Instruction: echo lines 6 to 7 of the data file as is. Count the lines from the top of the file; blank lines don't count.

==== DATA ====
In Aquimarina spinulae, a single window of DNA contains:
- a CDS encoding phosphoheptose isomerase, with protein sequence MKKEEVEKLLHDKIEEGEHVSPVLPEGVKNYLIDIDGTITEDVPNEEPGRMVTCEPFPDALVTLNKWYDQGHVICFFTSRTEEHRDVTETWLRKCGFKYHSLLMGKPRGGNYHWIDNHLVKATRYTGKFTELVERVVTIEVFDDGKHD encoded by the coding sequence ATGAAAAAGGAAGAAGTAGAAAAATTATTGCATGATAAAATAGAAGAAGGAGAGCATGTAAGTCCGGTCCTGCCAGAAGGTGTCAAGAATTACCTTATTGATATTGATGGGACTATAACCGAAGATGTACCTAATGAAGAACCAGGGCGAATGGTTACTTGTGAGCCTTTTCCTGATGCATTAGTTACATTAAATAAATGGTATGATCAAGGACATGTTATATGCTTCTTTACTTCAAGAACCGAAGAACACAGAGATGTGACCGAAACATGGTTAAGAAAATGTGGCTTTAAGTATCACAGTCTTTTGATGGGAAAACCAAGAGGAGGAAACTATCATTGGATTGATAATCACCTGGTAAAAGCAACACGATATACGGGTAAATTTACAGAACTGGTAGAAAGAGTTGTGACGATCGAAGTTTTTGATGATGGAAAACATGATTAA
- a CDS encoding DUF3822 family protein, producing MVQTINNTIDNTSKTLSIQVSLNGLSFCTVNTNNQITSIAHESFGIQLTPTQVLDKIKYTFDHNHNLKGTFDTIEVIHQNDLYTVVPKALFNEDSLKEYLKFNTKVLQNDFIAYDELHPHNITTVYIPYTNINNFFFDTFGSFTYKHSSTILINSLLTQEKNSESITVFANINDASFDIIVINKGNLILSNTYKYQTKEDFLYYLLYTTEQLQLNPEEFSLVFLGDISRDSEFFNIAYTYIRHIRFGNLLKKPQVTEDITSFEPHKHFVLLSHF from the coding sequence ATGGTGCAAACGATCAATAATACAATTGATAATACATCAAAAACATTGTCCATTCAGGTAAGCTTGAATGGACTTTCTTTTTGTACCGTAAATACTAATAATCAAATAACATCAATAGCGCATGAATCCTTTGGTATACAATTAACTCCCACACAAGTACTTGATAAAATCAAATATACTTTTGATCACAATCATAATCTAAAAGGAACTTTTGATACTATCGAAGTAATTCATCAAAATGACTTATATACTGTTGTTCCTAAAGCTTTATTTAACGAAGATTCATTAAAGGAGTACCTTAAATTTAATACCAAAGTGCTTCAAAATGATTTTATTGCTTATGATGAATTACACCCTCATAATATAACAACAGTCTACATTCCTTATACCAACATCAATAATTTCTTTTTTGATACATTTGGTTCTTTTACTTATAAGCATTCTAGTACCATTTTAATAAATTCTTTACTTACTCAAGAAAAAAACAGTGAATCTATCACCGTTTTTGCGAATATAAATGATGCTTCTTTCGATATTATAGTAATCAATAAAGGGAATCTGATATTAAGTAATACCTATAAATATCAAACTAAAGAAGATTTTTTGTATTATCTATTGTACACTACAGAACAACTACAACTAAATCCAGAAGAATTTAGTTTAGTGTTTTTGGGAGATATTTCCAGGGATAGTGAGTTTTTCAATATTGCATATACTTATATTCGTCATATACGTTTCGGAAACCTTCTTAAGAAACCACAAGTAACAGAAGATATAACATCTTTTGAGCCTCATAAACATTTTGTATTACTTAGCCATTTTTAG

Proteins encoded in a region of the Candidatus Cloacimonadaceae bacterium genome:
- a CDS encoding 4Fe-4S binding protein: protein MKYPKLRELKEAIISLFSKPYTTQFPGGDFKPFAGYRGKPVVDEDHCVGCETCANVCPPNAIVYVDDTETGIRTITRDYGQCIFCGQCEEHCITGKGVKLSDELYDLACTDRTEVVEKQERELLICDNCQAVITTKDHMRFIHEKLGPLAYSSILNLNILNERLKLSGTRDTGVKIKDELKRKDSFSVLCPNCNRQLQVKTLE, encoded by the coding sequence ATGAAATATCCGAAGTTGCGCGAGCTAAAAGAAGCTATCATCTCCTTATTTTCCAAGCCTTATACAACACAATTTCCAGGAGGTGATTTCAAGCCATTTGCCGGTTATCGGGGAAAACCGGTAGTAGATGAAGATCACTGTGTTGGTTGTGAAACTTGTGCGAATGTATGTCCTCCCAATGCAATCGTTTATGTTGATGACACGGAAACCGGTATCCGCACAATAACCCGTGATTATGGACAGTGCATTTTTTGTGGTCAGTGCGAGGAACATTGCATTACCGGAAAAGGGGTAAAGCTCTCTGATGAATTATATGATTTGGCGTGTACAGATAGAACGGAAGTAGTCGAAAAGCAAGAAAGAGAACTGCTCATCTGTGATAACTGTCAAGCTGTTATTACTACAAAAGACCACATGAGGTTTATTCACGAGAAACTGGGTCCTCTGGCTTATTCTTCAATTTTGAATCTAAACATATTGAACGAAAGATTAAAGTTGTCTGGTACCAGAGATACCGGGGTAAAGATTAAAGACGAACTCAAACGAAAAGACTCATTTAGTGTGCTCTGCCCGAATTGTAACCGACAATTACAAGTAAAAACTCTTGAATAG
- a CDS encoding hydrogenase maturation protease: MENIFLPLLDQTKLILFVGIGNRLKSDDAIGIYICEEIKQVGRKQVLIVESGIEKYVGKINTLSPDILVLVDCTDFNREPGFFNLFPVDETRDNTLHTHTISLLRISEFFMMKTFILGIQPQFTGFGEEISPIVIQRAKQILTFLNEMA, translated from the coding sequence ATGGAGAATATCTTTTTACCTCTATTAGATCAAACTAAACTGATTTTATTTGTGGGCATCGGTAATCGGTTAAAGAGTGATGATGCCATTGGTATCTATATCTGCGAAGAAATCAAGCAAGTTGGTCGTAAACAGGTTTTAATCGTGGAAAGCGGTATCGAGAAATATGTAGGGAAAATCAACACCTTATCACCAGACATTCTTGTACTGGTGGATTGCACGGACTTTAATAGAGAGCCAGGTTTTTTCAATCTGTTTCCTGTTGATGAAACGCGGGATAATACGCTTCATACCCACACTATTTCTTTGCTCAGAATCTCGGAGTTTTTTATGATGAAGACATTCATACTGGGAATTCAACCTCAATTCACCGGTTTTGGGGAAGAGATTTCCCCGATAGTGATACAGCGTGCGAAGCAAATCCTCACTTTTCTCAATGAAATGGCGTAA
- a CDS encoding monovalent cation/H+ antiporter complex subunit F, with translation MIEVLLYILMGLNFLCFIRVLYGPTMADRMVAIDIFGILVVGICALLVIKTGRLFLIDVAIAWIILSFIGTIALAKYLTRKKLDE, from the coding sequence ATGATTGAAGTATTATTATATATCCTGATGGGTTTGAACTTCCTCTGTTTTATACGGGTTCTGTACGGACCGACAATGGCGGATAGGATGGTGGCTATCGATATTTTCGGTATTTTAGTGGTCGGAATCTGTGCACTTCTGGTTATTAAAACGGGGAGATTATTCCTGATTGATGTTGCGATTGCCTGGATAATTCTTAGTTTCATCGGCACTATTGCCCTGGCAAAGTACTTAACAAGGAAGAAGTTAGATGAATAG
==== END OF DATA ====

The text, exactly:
- a CDS encoding hydrogenase maturation protease: MENIFLPLLDQTKLILFVGIGNRLKSDDAIGIYICEEIKQVGRKQVLIVESGIEKYVGKINTLSPDILVLVDCTDFNREPGFFNLFPVDETRDNTLHTHTISLLRISEFFMMKTFILGIQPQFTGFGEEISPIVIQRAKQILTFLNEMA, translated from the coding sequence ATGGAGAATATCTTTTTACCTCTATTAGATCAAACTAAACTGATTTTATTTGTGGGCATCGGTAATCGGTTAAAGAGTGATGATGCCATTGGTATCTATATCTGCGAAGAAATCAAGCAAGTTGGTCGTAAACAGGTTTTAATCGTGGAAAGCGGTATCGAGAAATATGTAGGGAAAATCAACACCTTATCACCAGACATTCTTGTACTGGTGGATTGCACGGACTTTAATAGAGAGCCAGGTTTTTTCAATCTGTTTCCTGTTGATGAAACGCGGGATAATACGCTTCATACCCACACTATTTCTTTGCTCAGAATCTCGGAGTTTTTTATGATGAAGACATTCATACTGGGAATTCAACCTCAATTCACCGGTTTTGGGGAAGAGATTTCCCCGATAGTGATACAGCGTGCGAAGCAAATCCTCACTTTTCTCAATGAAATGGCGTAA
- a CDS encoding monovalent cation/H+ antiporter complex subunit F, with translation MIEVLLYILMGLNFLCFIRVLYGPTMADRMVAIDIFGILVVGICALLVIKTGRLFLIDVAIAWIILSFIGTIALAKYLTRKKLDE, from the coding sequence ATGATTGAAGTATTATTATATATCCTGATGGGTTTGAACTTCCTCTGTTTTATACGGGTTCTGTACGGACCGACAATGGCGGATAGGATGGTGGCTATCGATATTTTCGGTATTTTAGTGGTCGGAATCTGTGCACTTCTGGTTATTAAAACGGGGAGATTATTCCTGATTGATGTTGCGATTGCCTGGATAATTCTTAGTTTCATCGGCACTATTGCCCTGGCAAAGTACTTAACAAGGAAGAAGTTAGATGAATAG